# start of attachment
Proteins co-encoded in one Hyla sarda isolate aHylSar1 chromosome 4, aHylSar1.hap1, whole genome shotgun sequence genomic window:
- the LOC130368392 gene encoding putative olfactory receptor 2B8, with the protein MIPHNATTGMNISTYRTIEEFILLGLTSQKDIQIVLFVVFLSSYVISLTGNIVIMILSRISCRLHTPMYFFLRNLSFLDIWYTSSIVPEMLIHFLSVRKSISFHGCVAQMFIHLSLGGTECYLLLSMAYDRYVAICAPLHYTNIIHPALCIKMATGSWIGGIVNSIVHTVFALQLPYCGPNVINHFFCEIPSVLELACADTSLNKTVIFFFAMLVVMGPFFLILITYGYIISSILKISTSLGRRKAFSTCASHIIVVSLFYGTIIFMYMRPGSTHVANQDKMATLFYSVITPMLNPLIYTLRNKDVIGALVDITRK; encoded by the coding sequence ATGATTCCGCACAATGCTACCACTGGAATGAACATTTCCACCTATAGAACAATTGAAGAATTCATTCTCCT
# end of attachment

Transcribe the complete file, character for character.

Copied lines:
Proteins co-encoded in one Hyla sarda isolate aHylSar1 chromosome 4, aHylSar1.hap1, whole genome shotgun sequence genomic window:
- the LOC130368392 gene encoding putative olfactory receptor 2B8, with the protein MIPHNATTGMNISTYRTIEEFILLGLTSQKDIQIVLFVVFLSSYVISLTGNIVIMILSRISCRLHTPMYFFLRNLSFLDIWYTSSIVPEMLIHFLSVRKSISFHGCVAQMFIHLSLGGTECYLLLSMAYDRYVAICAPLHYTNIIHPALCIKMATGSWIGGIVNSIVHTVFALQLPYCGPNVINHFFCEIPSVLELACADTSLNKTVIFFFAMLVVMGPFFLILITYGYIISSILKISTSLGRRKAFSTCASHIIVVSLFYGTIIFMYMRPGSTHVANQDKMATLFYSVITPMLNPLIYTLRNKDVIGALVDITRK; encoded by the coding sequence ATGATTCCGCACAATGCTACCACTGGAATGAACATTTCCACCTATAGAACAATTGAAGAATTCATTCTCCT